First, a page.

An Application of The Markowitz’s Mean-Variance Framework in Constructing Optimal Portfolios using the Johannesburg Securities Exchange Tradeable Indices

  • Sally Huni University of South Africa
  • Athenia Bongani Sibindi University of South Africa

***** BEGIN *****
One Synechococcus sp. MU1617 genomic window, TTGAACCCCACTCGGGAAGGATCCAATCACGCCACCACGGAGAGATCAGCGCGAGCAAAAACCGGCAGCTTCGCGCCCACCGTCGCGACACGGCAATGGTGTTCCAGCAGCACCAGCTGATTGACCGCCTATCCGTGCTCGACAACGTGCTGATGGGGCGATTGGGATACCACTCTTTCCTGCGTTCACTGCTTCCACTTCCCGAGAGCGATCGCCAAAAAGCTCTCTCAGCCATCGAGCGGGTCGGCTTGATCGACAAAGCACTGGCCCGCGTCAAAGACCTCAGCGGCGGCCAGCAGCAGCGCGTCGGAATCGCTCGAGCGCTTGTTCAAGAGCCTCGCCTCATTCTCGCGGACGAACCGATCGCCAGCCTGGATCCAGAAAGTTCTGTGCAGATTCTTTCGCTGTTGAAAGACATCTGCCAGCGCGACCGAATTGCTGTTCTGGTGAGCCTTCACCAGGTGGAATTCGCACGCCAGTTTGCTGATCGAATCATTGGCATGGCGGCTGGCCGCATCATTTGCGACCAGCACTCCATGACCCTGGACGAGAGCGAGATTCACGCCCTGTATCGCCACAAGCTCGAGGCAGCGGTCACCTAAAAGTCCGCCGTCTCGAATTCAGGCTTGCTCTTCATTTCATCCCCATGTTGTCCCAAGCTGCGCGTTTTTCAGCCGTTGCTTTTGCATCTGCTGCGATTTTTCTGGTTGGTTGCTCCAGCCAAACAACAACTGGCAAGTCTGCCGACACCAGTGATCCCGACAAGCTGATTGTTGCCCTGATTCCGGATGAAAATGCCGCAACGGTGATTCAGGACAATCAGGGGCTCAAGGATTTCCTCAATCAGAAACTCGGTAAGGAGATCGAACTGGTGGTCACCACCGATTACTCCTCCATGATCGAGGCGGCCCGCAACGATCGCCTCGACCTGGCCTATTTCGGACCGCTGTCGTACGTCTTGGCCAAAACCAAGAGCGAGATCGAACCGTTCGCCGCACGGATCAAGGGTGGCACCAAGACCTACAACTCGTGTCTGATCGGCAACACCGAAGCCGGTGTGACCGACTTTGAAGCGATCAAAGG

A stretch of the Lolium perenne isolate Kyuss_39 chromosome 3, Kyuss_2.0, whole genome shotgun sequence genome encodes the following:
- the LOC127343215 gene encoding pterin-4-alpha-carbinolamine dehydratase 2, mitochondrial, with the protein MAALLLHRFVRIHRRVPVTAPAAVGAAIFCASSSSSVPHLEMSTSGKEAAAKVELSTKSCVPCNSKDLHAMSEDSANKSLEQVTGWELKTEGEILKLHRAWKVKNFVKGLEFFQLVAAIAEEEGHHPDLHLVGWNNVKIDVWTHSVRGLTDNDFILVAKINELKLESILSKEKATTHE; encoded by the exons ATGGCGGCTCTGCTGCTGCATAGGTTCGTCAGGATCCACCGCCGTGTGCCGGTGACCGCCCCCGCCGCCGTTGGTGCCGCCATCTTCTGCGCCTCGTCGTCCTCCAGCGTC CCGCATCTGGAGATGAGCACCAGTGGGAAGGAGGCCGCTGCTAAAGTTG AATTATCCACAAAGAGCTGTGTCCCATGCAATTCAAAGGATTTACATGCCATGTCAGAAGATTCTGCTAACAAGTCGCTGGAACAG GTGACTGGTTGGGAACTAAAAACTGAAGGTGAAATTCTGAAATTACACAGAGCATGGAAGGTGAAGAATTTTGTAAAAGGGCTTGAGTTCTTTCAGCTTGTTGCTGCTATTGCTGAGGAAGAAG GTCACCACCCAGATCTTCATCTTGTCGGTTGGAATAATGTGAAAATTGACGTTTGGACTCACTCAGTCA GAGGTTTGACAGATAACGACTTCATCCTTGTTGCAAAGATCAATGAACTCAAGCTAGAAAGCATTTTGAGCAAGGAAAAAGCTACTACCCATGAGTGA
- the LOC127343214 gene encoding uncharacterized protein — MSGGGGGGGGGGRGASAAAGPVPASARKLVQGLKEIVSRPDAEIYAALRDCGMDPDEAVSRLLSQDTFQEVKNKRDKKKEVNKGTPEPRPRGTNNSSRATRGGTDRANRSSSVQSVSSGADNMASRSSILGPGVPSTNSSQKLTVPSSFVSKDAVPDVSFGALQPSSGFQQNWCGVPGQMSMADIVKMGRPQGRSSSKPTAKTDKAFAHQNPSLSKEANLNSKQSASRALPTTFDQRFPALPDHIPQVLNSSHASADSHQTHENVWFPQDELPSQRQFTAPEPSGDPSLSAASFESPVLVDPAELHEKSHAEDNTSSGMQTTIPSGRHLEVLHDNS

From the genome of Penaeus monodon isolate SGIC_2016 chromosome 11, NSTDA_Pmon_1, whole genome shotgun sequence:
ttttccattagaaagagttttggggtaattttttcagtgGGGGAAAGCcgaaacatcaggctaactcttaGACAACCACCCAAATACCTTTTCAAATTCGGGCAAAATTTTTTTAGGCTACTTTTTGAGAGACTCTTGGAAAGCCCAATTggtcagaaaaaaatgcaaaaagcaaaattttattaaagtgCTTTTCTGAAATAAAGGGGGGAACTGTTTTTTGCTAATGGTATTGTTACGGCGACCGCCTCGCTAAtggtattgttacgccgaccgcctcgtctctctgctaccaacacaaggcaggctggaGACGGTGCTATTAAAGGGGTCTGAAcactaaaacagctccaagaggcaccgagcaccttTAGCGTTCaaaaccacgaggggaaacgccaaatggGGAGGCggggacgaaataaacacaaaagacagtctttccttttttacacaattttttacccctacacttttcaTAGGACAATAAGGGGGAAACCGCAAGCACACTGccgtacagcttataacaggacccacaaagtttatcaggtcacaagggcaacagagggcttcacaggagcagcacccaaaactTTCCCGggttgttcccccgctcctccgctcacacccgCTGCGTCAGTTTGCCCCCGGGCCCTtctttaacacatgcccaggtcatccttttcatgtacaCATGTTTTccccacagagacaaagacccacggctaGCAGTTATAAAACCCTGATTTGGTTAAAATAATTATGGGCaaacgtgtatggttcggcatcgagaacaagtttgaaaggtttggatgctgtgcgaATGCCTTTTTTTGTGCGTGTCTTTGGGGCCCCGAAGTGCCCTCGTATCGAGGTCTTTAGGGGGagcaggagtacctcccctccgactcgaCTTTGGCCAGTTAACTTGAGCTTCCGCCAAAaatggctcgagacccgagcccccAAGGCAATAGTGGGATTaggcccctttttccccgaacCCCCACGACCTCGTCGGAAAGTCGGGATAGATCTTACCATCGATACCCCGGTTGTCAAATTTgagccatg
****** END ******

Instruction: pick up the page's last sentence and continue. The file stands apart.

The aim of this study was to assess the feasibility of constructing optimal portfolios using the Johannesburg Securities Exchange (JSE) tradable sector indices. Three indices were employed, namely Financials, Industrials and Resources and these were benchmarked against the JSE All Share Index for the period January 2007 to December 2017. The period was split into three, namely before the 2007-2009 global financial crises, during the global financial crises and after the global financial crises. The Markowitz’s mean-variance optimisation framework was employed for the construction of global mean variance portfolios. The results of this study demonstrated that it was feasible to construct mean-variance efficient portfolios using the tradable sector indices from the JSE. It was also established that, on the other hand, global mean variance portfolios constructed in this study, outperformed the benchmark index in a bullish market in terms of the risk-return combinations. On the other hand, in bear markets, the global mean variance portfolios were observed to perform better than the benchmark index in terms of risk. Further, the results of the study showed that portfolios constructed from the three tradable indices yielded diversification benefits despite their positive correlation with each other. The results of the study corroborate the findings by other scholars that the mean-variance optimisation framework is effective in the construction of optimal portfolios using the Johannesburg Securities Exchange. The study also demonstrated that Markowitz’s mean-variance framework could be applied by investors faced with a plethora of investment constraints and choices to construct efficient portfolios utilising the JSE tradable sector indices in order to realise returns commensurate with their risk preferences.


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